Curtains covering the walls between the windows added further color to the neutral hues of the space and provided the well-proportioned room with texture. The tall windows were dressed with translucent white fabric, which admitted bright outdoor light and offered a clean background for the lightweight, dark freestanding furniture. The striking wall sconces set around the room demonstrate Wittkower’s interest in lighting design: he experimented with illumination for many of his interiors, designing ﬁxtures ranging from the traditional to the avant-garde.66 For the Eden, he produced innovative forms that offered a dialogue between natural and artiﬁcial light. He designed ﬁxtures for the public rooms using a variety of metal ﬁnishes, such as polished nickel, iron, and white-painted metal plate. The design of the large rought-iron chandelier that hung from chains at the center of the dining room was based on vernacular examples, typically found in the local markets of Jerusalem. Wittkower’s designs for lighting complemented his decorative program for the Eden’s interiors and contributed to their modernist eclecticism (Figure 8).
For the Eden’s interiors, Wittkower’s most ambitious project to date, he may have consulted Alexander Koch, the Darmstadt-based publisher whose popular German publications promoted modern home design and domestic culture in interwar Germany. The rooms featured in Koch’s publications were casual and free of any conspicuous formal system: they were aptly characterized by Josef Frank as spaces that “are not artworks, nor are they well-tuned harmonies in color and form, whose individual elements (wallpaper, carpets, furniture, pictures) constitute a completed whole.”67 Indeed, in designing the public spaces of the Eden, Wittkower demonstrated his awareness of the Wiener Wohnkultur, the domestic design culture of early-twentieth-century Vienna associated with Frank and his circle, who merged neoclassical sensibilities, the modiﬁed inspiration of historical styles, and folk elements.68 In the many Jewish bourgeois homes Frank was commissioned to design, he broke with the convention of a uniﬁed interior governed by a single decorative system in the favor of casual eclecticism. In doing so, he liberated furnishings from their architectural surroundings, an approach Wittkower easily adapted to the Eden’s interiors.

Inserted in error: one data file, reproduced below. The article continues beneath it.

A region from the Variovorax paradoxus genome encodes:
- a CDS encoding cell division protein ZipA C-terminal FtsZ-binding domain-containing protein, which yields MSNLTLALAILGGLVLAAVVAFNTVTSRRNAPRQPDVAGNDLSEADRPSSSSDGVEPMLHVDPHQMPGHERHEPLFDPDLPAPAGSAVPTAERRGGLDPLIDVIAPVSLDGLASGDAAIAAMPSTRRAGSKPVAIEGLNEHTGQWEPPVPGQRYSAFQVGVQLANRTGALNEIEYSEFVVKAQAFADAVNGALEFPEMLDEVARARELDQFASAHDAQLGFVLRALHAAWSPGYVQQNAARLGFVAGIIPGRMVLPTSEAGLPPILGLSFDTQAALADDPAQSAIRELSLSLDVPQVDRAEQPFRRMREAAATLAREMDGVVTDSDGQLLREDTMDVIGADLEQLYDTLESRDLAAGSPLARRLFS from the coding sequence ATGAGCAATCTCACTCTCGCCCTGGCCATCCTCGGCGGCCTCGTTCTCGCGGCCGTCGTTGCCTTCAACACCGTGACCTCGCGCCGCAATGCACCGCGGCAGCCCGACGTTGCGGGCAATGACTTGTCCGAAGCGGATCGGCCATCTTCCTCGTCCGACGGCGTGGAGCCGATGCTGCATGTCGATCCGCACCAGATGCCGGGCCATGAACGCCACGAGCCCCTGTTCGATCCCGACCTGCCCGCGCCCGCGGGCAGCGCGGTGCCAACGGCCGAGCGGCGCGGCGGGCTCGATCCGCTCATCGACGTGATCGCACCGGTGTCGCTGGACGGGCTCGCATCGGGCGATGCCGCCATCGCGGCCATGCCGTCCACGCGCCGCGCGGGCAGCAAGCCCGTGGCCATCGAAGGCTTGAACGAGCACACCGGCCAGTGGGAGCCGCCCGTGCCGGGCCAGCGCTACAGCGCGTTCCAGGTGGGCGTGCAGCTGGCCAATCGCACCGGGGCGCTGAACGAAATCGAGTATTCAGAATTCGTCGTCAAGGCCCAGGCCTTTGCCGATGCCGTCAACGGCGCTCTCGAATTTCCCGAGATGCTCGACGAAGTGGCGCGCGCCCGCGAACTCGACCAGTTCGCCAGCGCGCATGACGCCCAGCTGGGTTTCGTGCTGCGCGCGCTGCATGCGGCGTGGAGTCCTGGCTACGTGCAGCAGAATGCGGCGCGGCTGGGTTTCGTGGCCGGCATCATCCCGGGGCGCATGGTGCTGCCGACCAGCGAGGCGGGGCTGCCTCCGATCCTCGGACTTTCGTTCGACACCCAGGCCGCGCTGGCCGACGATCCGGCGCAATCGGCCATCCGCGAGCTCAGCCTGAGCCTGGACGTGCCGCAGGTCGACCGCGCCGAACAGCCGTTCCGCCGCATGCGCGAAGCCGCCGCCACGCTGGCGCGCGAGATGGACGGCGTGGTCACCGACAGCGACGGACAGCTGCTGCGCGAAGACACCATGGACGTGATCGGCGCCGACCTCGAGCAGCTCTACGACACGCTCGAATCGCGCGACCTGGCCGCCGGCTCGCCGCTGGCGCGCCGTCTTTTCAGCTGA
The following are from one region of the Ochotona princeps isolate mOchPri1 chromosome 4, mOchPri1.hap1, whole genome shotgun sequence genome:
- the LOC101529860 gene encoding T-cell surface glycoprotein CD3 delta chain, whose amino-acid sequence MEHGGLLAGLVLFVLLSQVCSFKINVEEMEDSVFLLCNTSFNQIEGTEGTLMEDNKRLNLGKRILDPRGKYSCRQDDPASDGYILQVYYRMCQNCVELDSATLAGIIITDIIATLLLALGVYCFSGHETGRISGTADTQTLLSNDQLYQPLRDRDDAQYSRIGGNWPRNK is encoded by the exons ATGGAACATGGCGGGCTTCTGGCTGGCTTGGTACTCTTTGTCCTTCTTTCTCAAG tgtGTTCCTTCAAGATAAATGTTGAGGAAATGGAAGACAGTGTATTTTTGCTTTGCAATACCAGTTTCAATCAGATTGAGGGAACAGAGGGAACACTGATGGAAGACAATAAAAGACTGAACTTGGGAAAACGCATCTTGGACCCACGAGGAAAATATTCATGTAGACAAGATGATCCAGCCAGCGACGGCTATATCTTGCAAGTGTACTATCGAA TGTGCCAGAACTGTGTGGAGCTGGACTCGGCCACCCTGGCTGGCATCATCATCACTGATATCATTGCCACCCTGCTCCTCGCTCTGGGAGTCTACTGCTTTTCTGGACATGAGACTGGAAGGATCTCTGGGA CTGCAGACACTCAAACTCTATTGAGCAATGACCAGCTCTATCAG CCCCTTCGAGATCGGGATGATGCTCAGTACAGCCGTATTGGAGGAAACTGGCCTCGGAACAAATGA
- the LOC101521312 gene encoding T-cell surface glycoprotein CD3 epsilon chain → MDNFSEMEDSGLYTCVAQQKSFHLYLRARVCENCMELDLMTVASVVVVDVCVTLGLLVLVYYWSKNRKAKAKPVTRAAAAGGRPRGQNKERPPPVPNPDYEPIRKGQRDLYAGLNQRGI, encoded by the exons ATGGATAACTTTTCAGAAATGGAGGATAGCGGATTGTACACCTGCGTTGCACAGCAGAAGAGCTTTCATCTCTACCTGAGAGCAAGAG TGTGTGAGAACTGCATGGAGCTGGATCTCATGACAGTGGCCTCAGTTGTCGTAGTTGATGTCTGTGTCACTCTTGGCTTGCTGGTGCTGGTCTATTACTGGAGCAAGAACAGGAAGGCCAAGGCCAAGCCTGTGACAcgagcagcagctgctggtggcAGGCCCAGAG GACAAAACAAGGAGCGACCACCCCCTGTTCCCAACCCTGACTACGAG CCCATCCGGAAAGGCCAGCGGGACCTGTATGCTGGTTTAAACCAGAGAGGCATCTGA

The identiﬁcation of relaxed modern de´ cor with the contemporary Jewish home was formally deﬁned in a 1927 exhibition in Vienna entitled “The Jewish Woman and the Jewish Home,” in which the home was described as a protective sphere of “refuge from the haste of modern life and protection against the erosion of tradition and familial bonds.”69 Viennese designer Oscar Wlach (18812 1963) together with Frank and Oskar Strnad (1879 – 1935), his former classmates at Stuttgart’s Technische Hochschule, were among the most active designers to put this stylistic attitude into practice in early-twentieth-century Vienna.70 The only unchangeable elements of the dwelling, Wlach argued, were the ceilings, walls, and ﬂoors; all other components within the interior space were potentially movable, independent, and capable of arrangement free of any ﬁxed principles or overt intentionality. The comfort of the home’s interior would contrast with the rigid, formal, severe modernist architectural shell.71 In articles in the Jewish journal Das Zelt on the decoration of the typical Central European middle-class Jewish home, Viennese critic Max Eisler noted approvingly that the “good” interior of the modern Jewish home was ﬁrst of all “comfortable and relaxed,” not a showcase to fulﬁll social expectations. Jewish designers, he noted, achieved this effect by aligning their designs with actual habits of modern living and also by retaining the old sense of “home” as a setting that did not “strive to be extraordinary, but rather ordinary.”72
The inﬂuence of this outlook can be traced in Wittkower’s interiors for the Eden. Just as the modern home could be a safe and relaxing haven from the stressful outside world, the Zionist hotel, with its familiar European domestic atmosphere, was intended to offer the Jewish tourist an occidental haven from Oriental Jerusalem in the clean surfaces, open spaces, and warm, familiar furnishings of its public rooms, featuring stylized furniture, all- white surfaces, and highly polished wood paneling. In contrast to the public spaces of the King David Hotel, the Eden’s interiors made no references to historical or local Jerusalem. Rather, they manifested a fresh vocabulary that acknowledged the local climate while foregrounding Zionism’s pioneering character. Presenting the public spaces as if they were intimate domestic settings rather than a Gesamtkunstwerk, Wittkower synthesized the forward-looking character of the national project and communal memory of Central European home life.73 The contrast between the interior and the exterior of the Eden summarized and symbolized two contrasting forces that came to shape the entire Zionist ideology: the discipline of self-sacriﬁce in the creation of a new state, reﬂected in the exterior, and the preservation of the past in order to make the nascent state attractive and comfortable, reﬂected in the domestic culture, directly taken from the agenda of the Central European home.